Figure 1: U.K. Coal Production 1820-2010 (Image: Professor David Rutledge,
Figure 1: U.K. Coal Production 1820-2010 (Image: Professor David Rutledge,

In the book “The Coal Question” published in 1865, economist William Stanley Jevons questioned the sustainability of UK coal production given observed production increases and a finite resource base. He argued that the great increase in UK coal consumption was brought about by technological improvements resulting in increased efficiency and therefore more widespread use of coal powered technology. Jevon’s paradox was that increased efficiency resulted in increased rather than decreased coal production.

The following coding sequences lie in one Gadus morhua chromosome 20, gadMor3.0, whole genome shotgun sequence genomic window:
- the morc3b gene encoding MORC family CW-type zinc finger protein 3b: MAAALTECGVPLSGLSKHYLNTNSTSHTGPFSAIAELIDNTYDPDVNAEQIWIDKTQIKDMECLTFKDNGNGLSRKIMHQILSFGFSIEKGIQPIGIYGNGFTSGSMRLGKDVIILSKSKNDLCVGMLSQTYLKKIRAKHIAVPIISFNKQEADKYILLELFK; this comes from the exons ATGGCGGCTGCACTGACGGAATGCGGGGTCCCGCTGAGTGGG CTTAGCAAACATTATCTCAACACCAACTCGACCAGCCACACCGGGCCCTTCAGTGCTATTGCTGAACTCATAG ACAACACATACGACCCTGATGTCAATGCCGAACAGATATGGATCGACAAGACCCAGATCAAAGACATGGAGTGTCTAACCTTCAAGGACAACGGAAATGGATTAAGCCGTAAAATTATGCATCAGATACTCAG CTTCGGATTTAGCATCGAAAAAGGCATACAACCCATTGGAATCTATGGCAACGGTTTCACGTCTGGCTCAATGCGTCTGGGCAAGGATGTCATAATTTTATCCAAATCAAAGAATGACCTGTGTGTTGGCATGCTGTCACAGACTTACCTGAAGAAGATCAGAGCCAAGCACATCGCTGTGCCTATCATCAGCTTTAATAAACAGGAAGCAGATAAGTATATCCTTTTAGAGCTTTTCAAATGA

UK coal production (by weight) peaked exactly a century ago in 1913 (see Figure 1) and despite strikes, nationalisation and later privatisation, production has declined ever since so that the UK now produces less coal than it did before the advent of the railways.

2. UK Oil Production

In 1911, when Winston Churchill became First Lord of the Admiralty, Welsh coal was the principal fuel used by the Royal Navy. Churchill, aware of the many advantages that oil offered over coal as a fuel for warships, started the process of converting the Navy to oil power. As the UK had no known indigenous oil production at this time, finding and securing sources of oil became paramount. Churchill is quoted as saying: